Is this a sign of progress?

I vacillated on if I should publish this post, but I think it’s an important one, so I’m going to press the “publish” button. The post was inspired by a conversation I had with a student on Friday. My teaching partner, Paula, just went on her lunch break, and I noticed a group of children sitting down at the eating table. I decided to join them. With our open eating time, I love that we can sit and eat with the kids. Some of the most interesting conversations happen in this space.

As I was sitting down with them, a few children went off to play, and another child went to the bathroom. When he came back, he sat down beside me, and quietly asked, “What do girls have for their private parts?” I thought that I heard the question wrong, so I said, “Pardon. What did you say?” He replied, “What do girls have for their private parts? Not penises.” Okay, I was not hearing the question wrong. Now what should I say? I looked at him, and I realized how serious he was being. He was talking in a quiet voice, with sincere interest, and no thought of a laugh. That’s when I replied, “Vaginas.” He then said, “My uncle lives there, or somewhere like there.” I said, “Regina,” and he commented, “Yep! That’s the place.” With that, the conversation was over, but it really had me thinking.

I couldn’t help but reflect back on some discussions from last year. Our class was involved in the Roots of Empathy Program. In preparation for our first visit, Paula spoke about the first lesson, which included, “what makes a baby cry.”

Hunger came up. Many of our students had younger brothers and sisters, so it didn’t take long for someone to mention “breastfeeding” (not recorded in the video above). Just like with the conversation around the eating table the other day, the students spoke with Paula about breastfeeding in such a grown up and responsible way. They know the value of the mother’s milk, and that this is just another way that a mom feeds a baby. I think that I’ll forever remember a few sessions into the program, when a child asked a question about breastfeeding. Not one child laughed. There was not one suppressed giggle. This is in a class of three-, four-, and five-year-olds, where bathroom talk is just about the funniest thing around, and yet, when we teach children terms and the need to respect this language, they do.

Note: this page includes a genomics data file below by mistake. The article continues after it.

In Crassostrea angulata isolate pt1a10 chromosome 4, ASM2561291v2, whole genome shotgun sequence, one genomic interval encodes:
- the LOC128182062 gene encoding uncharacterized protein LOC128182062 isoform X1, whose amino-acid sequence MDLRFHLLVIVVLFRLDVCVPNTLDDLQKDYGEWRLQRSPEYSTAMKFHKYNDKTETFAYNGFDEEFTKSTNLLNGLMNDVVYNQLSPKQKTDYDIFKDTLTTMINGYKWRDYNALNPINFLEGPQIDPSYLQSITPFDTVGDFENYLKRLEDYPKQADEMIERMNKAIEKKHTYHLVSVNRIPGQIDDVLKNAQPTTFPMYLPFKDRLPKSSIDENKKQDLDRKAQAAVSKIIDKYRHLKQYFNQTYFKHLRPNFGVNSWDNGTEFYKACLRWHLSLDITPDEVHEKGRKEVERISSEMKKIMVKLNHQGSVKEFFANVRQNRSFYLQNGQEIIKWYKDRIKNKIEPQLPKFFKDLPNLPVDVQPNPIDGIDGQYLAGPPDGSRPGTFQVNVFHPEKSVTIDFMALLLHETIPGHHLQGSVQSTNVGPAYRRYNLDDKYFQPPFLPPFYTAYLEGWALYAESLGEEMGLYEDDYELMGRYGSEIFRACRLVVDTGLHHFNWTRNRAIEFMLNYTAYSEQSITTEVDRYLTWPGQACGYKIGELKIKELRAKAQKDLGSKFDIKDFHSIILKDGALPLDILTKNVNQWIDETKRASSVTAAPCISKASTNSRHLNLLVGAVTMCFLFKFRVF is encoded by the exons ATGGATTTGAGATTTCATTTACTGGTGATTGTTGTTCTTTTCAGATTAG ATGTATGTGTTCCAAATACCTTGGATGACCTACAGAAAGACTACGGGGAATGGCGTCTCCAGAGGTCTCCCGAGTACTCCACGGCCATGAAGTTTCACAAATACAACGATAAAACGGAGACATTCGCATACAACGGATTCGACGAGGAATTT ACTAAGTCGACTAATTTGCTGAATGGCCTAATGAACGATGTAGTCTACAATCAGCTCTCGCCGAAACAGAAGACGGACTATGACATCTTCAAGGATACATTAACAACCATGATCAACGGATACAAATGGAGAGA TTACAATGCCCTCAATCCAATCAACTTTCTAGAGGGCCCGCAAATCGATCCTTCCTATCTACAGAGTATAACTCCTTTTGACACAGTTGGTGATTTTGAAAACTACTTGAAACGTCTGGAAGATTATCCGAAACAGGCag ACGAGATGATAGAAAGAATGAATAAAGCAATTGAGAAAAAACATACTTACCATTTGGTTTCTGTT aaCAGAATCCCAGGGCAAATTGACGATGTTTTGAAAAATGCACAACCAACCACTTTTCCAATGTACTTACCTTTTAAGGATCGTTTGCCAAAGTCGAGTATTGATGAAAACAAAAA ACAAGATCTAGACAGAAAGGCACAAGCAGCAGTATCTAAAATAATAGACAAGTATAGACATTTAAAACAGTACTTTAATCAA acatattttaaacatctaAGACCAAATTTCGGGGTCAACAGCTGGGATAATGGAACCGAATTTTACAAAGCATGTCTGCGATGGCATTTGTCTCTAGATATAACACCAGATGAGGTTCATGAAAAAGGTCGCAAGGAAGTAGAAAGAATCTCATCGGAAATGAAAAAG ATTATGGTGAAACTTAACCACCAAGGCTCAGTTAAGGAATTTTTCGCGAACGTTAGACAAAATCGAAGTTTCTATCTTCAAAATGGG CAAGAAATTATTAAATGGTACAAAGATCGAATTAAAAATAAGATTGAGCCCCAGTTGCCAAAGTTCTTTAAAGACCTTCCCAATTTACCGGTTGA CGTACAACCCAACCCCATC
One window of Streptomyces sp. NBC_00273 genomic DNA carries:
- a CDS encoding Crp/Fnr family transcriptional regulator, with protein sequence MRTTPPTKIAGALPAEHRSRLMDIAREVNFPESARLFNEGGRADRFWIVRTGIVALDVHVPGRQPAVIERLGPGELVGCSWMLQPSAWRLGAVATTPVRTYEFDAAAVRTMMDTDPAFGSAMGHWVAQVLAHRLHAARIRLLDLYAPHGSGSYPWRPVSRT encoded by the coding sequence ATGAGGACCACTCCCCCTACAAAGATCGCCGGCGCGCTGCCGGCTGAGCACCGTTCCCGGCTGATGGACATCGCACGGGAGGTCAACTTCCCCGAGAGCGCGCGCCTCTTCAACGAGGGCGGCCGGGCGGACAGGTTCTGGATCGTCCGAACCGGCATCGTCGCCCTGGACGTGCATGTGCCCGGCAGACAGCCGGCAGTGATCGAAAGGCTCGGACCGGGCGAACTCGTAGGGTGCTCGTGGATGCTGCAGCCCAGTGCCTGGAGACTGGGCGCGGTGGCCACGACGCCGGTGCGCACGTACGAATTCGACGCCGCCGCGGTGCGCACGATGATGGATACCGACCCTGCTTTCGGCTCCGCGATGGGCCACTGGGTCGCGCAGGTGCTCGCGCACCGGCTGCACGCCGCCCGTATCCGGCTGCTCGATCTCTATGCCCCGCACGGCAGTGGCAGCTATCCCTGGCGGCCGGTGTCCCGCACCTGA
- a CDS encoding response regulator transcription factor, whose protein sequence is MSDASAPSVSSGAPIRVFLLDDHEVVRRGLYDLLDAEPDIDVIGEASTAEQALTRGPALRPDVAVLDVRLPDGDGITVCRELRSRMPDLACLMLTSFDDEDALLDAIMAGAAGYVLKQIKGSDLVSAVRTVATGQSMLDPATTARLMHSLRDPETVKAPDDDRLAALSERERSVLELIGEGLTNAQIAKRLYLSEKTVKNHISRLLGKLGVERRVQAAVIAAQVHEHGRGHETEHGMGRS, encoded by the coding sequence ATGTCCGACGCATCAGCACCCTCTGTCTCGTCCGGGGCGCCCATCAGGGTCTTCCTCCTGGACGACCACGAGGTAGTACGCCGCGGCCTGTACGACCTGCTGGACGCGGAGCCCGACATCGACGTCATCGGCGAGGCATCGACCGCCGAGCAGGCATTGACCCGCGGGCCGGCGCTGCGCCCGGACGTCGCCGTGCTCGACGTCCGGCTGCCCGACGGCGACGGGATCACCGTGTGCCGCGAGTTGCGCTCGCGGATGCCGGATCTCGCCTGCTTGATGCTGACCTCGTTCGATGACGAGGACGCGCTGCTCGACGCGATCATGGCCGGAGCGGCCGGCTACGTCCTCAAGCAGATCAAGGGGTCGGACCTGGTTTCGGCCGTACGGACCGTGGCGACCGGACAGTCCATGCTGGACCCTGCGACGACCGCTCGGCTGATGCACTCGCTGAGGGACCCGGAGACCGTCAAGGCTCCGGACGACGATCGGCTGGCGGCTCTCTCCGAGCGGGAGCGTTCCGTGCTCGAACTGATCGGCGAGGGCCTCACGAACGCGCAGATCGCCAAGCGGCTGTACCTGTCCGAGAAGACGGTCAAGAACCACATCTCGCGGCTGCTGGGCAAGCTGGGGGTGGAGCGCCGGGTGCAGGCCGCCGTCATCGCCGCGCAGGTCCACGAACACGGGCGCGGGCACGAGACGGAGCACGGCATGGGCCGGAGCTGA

I’m left wondering now though, for I have not always taught primary. I spent a couple of years teaching junior grades. I still remember introducing my Grade 5’s to the human body. I had the most wonderful plaques to share with them, and was so excited to get them talking, but all I got were squeals of “that’s gross!” It took a lot of time to move beyond the grossness to the point in which we could discuss bodily functions without guffaws and embarrassment.

The Music Connection 

I think about some of the topics that our kindergarteners have already brought up, and I wonder if this will later lead to less embarrassment, fewer laughs, and more mutual respect, as challenging topics are discussed in later years. What impact might this have on how these students communicate about different topics (from bodily functions to puberty)My recent experiences have me thinking that the conversations could sound different, but will the comfort with these topics naturally change to discomfort as students get older? Is there a way to prevent these changes? What do you think?


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